• March 27, 2023
  • By Jake Ward Business Development Director
  • Featured Articles
  • For the rest of the The 2023 Streaming Media Industry Sourcebook European Edition issue of Streaming Media magazine please click here

The State of Media & Entertainment 2023

Article Featured Image

According to a range of forecasts from Straits to Grand View Research, the video streaming market is expected to grow 20%–21% year-over-year from 2022 to 2030. This means that the market’s size is projected to increase from US$58–US$59 billion to more than US$300 billion over the next 7 years, which seems like a market significant enough to justify the big bets most platforms in the sectors are placing on it.

While we’re still seeing significant growth in the market at the start of 2023, its pace has slowed compared to the first year of the pandemic. All of the entertainment streaming platforms are looking at a range of different services and approaches for their business models in order to continue to drive growth in subscriber numbers and justify the significant spend on developing content and expanding market share.

Subscriber numbers are at the centre of each platform’s plan, with profitability only achievable after a number of years and a critical mass of subscribers. Any slowing or reduction in subscriber growth tends to directly impact the view of the service and, in turn, its associated share price. With a global downturn looking likely this year, the platforms are exposed when it comes to consumers cutting household budgets. This means that creating lower-cost, ad-funded versions of the services is becoming a default safety measure to try to both retain and grow subscriber numbers.

In more-developed territories, we’ve seen signs of a slowdown in subscriber growth, suggesting that these markets are becoming more saturated. Look for expansion into new territories to drive further growth.


In terms of growth, Disney+ came out of the blocks much faster than even Disney Streaming projected and had reached a total of 164.2 million subscribers by November 2022, 3 years after launch. It also added around 12 million subscribers in the last quarter. These numbers included 56.6 million subscribers outside of North America or India. The service generated around US$7.423 billion in revenue, but given the costs of content creation and expansion, it is still not enough to make the service profitable. That remains the goal for the 2024 financial year.

In 2023, Disney+ will expand into a further 30 countries, a road map likely to ensure that it delivers continued subscriber growth. Disney now has a total of 221 million subscribers, including Hulu and ESPN+, which are US-only services, with a target of 230–260 million subscribers by 2024. This goal seems entirely achievable, but suggests that Disney is expecting steady, not spectacular, growth.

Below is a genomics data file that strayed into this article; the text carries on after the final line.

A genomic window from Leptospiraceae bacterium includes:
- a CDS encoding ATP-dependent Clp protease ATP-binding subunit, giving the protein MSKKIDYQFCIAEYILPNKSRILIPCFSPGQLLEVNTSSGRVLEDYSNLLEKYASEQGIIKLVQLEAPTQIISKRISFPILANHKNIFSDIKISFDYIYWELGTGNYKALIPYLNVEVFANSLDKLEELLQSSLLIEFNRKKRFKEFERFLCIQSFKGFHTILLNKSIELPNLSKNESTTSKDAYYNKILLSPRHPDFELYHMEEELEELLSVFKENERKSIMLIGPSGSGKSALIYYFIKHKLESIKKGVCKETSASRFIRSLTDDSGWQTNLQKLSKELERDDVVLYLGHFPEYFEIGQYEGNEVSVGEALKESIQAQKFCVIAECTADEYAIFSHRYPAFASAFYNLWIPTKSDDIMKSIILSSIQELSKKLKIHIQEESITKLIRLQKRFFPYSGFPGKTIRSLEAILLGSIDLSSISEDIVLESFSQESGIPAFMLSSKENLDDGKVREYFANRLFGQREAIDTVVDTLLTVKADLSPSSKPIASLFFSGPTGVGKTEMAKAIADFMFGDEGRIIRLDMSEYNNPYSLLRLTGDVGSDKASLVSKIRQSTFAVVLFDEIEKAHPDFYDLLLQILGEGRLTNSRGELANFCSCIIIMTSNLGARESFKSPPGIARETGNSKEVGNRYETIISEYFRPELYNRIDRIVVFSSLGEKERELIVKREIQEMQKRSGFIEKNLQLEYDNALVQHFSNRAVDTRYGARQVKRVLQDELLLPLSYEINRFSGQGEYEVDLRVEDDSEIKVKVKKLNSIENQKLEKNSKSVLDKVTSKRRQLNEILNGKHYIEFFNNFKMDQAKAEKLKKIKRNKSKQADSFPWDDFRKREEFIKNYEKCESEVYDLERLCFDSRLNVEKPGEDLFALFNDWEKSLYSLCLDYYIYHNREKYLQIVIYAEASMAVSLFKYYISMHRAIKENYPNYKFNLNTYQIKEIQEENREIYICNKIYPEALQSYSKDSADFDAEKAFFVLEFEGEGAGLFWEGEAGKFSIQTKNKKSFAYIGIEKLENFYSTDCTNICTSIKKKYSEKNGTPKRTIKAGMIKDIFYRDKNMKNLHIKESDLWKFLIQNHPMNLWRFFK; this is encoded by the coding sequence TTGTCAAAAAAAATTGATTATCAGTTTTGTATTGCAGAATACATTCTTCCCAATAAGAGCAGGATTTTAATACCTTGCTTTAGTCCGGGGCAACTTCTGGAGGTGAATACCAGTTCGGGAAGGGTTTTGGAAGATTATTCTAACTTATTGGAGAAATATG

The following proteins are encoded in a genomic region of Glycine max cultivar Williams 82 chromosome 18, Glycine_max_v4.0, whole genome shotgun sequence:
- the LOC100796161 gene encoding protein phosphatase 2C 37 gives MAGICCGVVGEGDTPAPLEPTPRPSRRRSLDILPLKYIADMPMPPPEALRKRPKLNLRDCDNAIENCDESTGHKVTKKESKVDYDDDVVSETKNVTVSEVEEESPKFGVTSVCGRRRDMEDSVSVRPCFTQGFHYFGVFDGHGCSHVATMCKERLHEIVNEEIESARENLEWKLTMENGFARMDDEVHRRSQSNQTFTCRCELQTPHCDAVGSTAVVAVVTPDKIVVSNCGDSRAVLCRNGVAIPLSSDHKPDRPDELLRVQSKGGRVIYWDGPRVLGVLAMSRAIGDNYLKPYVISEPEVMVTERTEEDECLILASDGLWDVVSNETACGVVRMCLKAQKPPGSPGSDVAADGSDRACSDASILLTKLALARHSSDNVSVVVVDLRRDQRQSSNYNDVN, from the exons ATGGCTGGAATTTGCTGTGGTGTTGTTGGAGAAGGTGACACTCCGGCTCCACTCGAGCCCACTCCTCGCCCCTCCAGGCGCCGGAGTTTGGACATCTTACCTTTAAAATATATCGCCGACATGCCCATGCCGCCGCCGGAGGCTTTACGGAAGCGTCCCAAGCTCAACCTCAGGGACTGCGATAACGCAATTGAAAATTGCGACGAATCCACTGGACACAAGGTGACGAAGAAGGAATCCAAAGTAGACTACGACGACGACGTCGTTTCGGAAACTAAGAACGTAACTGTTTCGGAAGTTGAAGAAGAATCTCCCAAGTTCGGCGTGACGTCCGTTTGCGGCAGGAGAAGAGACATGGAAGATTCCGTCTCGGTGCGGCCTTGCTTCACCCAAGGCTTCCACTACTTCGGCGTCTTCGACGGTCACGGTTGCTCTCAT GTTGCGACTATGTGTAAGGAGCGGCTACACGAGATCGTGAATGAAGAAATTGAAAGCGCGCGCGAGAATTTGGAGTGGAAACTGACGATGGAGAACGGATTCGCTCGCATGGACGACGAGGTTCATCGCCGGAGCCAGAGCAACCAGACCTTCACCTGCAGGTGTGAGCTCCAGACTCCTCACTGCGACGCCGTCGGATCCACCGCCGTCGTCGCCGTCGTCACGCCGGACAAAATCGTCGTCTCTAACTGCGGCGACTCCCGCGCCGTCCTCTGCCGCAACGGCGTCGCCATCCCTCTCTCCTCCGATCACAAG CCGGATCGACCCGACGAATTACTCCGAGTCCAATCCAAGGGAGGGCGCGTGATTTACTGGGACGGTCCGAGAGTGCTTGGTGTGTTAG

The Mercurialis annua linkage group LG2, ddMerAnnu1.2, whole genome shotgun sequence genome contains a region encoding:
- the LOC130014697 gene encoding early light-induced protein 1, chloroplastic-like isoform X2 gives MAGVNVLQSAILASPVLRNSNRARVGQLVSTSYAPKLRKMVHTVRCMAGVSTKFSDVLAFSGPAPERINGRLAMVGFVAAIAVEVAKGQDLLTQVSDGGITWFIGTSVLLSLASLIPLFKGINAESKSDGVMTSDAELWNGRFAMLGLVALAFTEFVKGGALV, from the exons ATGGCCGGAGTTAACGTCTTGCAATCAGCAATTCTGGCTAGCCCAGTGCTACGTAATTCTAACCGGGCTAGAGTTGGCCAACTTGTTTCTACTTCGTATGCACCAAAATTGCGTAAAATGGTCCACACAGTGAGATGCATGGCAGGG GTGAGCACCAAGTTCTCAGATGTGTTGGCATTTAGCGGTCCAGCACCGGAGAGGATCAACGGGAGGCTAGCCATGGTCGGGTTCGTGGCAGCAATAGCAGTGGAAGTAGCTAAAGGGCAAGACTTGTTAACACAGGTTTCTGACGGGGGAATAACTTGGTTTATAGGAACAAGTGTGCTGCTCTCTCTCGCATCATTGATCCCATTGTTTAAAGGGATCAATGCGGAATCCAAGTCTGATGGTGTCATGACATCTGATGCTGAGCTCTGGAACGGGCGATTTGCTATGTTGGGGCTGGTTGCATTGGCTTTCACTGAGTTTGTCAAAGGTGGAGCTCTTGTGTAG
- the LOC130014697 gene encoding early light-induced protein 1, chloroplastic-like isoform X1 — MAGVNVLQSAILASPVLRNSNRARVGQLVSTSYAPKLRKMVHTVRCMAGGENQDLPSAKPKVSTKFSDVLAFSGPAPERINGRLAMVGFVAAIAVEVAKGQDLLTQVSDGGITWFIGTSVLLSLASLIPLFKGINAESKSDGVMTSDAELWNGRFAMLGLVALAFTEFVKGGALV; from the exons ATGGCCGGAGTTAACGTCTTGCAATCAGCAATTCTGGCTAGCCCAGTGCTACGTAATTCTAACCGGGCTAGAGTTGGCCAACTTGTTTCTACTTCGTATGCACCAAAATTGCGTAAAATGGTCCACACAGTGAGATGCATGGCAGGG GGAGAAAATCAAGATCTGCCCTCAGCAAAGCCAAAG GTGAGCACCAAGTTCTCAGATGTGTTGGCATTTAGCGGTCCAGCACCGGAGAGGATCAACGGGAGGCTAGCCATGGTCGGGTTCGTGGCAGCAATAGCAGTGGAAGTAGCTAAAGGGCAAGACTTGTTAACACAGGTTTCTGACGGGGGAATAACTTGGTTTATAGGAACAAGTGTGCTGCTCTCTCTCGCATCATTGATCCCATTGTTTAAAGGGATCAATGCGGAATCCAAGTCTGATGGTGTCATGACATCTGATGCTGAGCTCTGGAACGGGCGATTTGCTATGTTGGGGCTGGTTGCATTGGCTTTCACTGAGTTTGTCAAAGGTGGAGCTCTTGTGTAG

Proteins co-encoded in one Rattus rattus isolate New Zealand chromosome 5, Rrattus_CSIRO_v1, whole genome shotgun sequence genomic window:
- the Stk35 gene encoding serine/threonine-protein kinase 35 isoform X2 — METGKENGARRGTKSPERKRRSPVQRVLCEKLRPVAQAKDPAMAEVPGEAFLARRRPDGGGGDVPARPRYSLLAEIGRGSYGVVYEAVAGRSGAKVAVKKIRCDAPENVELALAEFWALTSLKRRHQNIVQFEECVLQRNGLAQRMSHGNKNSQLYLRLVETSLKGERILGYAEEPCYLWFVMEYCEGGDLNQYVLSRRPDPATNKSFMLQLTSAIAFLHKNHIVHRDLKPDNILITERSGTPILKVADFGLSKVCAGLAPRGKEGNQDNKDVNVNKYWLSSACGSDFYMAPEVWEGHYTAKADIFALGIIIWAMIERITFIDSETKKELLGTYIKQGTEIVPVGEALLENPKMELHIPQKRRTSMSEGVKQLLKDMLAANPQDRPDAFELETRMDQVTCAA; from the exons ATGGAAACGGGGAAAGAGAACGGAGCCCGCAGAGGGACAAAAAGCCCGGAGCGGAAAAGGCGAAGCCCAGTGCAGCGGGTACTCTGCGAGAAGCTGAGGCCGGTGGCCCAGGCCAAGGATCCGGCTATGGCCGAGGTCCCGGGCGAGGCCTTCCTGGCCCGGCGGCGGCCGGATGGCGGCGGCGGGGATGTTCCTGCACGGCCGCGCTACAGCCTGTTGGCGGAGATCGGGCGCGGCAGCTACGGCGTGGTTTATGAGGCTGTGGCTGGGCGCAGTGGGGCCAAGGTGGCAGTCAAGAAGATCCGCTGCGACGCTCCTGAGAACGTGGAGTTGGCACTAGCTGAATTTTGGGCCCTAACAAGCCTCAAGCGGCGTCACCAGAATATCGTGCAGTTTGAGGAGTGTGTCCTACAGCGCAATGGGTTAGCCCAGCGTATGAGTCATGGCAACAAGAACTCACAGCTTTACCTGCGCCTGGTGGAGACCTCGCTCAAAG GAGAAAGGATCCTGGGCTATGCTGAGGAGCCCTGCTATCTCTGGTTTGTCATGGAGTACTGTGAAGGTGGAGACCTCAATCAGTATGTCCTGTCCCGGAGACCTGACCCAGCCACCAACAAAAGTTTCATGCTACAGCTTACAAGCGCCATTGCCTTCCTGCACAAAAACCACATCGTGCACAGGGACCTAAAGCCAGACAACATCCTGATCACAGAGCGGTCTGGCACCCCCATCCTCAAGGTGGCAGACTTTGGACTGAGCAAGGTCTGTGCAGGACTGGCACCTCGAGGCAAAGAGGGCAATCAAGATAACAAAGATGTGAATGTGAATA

To further expand its subscriber base and grow the overall market, an ad-supported version of the platform launched in the US on Dec. 8. Kantar Research predicts that as many as 1 in 4 users could downgrade to the new service. However, this strategy is about appealing to subscribers who see Disney+ as non-
essential, and thus would either never buy a full subscription or are likely to downgrade when cutting household budgets. The advantage for Disney+ is that it shows very good existing retention rates with churn at only 6% last quarter. Furthermore, 78% of those who subscribe stay beyond an initial 6-month period.

The content roster at Disney+ still looks strong and should help continue to deliver high retention levels with a steady stream of content from major franchises such as Marvel and Star Wars. Disney+ also secured a deal with the BBC to the rights to exclusively distribute Doctor Who outside of the UK from 2024. We will likely see more deals around co-production and distribution of established IP as a cheaper way for Disney and other platforms to acquire content in the coming years.

Disney is also exploring how to expand the service with value-add features similar to Amazon Prime. It’s currently piloting a Disney+ merchandise shop with exclusive and customisable products, as well as offering discounts to Disney+ members for stays in Disney hotels. This could be a key retention mechanism for its hardcore fanbase, adding value at no extra cost to the customer.

Amazon Prime

Amazon Prime continues to be a big player in the market, reporting more than 200 million subscribers at the end of 2021 and an increase in that number over the last year. But it’s very hard to determine just how high that growth is, given that Amazon has provided no official figures. That 220 million figure also represents all subscribers to Prime, not just users of the video service.

In terms of content, Prime Video had a successful 2022, becoming the exclusive home of the NFL’s Thursday Night Football, with the first game being watched by 13.2 million viewers and generating more sign-ups in a 3-hour period than at any other time in the year, including Black Friday/Cyber Monday. The Rings of Power, based on the Tolkien books, was the most-watched series, with more than 100 million viewers worldwide, and drove more sign-ups during its launch period than any other content in Amazon Prime’s history.

There is, of course, a new raft of content in development at Prime, including God of War, Blade Runner, and the Warhammer 40,000 series, along with a second season of The Rings of Power. However, more intriguingly, the company has a deal with Warner Bros. (WB) in the pipeline, which would include some of WB’s DC content. This is an interesting move, as it would suggest that WB is happy to share some premium IP with a third party, despite having its own platform in HBO Max.